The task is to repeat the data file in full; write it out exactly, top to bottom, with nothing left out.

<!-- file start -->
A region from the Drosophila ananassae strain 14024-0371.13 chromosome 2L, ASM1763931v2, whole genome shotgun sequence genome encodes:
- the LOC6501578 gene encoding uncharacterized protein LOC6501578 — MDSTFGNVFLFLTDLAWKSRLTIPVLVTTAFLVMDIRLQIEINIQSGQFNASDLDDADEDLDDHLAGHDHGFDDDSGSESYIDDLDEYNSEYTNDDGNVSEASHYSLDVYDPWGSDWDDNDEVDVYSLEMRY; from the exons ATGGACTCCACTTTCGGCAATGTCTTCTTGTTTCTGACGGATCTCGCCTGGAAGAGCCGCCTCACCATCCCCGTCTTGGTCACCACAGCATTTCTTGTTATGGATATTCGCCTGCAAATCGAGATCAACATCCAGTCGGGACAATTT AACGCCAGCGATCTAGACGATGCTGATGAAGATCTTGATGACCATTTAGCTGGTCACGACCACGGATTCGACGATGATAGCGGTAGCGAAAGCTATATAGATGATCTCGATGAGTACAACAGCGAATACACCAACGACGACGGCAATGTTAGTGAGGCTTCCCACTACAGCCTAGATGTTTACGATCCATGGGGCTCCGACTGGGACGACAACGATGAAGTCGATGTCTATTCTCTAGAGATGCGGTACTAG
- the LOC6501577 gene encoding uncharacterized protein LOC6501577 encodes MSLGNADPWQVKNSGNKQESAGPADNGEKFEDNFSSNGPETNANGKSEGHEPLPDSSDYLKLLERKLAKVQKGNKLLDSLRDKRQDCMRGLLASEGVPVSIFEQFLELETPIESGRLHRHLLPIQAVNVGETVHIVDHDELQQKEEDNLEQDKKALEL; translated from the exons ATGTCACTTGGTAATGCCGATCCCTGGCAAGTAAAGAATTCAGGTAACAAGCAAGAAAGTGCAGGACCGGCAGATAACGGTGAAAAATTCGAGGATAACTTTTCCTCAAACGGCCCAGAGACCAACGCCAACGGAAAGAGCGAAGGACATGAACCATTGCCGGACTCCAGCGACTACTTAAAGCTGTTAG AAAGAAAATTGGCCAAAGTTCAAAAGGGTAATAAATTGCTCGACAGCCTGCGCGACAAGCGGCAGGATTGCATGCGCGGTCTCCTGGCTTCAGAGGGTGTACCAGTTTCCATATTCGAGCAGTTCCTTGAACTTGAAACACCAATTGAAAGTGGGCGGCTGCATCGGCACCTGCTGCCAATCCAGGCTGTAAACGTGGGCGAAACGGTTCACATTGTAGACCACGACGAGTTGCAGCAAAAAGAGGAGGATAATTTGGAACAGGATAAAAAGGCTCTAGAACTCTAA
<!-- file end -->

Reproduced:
A region from the Drosophila ananassae strain 14024-0371.13 chromosome 2L, ASM1763931v2, whole genome shotgun sequence genome encodes:
- the LOC6501578 gene encoding uncharacterized protein LOC6501578 — MDSTFGNVFLFLTDLAWKSRLTIPVLVTTAFLVMDIRLQIEINIQSGQFNASDLDDADEDLDDHLAGHDHGFDDDSGSESYIDDLDEYNSEYTNDDGNVSEASHYSLDVYDPWGSDWDDNDEVDVYSLEMRY; from the exons ATGGACTCCACTTTCGGCAATGTCTTCTTGTTTCTGACGGATCTCGCCTGGAAGAGCCGCCTCACCATCCCCGTCTTGGTCACCACAGCATTTCTTGTTATGGATATTCGCCTGCAAATCGAGATCAACATCCAGTCGGGACAATTT AACGCCAGCGATCTAGACGATGCTGATGAAGATCTTGATGACCATTTAGCTGGTCACGACCACGGATTCGACGATGATAGCGGTAGCGAAAGCTATATAGATGATCTCGATGAGTACAACAGCGAATACACCAACGACGACGGCAATGTTAGTGAGGCTTCCCACTACAGCCTAGATGTTTACGATCCATGGGGCTCCGACTGGGACGACAACGATGAAGTCGATGTCTATTCTCTAGAGATGCGGTACTAG
- the LOC6501577 gene encoding uncharacterized protein LOC6501577 encodes MSLGNADPWQVKNSGNKQESAGPADNGEKFEDNFSSNGPETNANGKSEGHEPLPDSSDYLKLLERKLAKVQKGNKLLDSLRDKRQDCMRGLLASEGVPVSIFEQFLELETPIESGRLHRHLLPIQAVNVGETVHIVDHDELQQKEEDNLEQDKKALEL; translated from the exons ATGTCACTTGGTAATGCCGATCCCTGGCAAGTAAAGAATTCAGGTAACAAGCAAGAAAGTGCAGGACCGGCAGATAACGGTGAAAAATTCGAGGATAACTTTTCCTCAAACGGCCCAGAGACCAACGCCAACGGAAAGAGCGAAGGACATGAACCATTGCCGGACTCCAGCGACTACTTAAAGCTGTTAG AAAGAAAATTGGCCAAAGTTCAAAAGGGTAATAAATTGCTCGACAGCCTGCGCGACAAGCGGCAGGATTGCATGCGCGGTCTCCTGGCTTCAGAGGGTGTACCAGTTTCCATATTCGAGCAGTTCCTTGAACTTGAAACACCAATTGAAAGTGGGCGGCTGCATCGGCACCTGCTGCCAATCCAGGCTGTAAACGTGGGCGAAACGGTTCACATTGTAGACCACGACGAGTTGCAGCAAAAAGAGGAGGATAATTTGGAACAGGATAAAAAGGCTCTAGAACTCTAA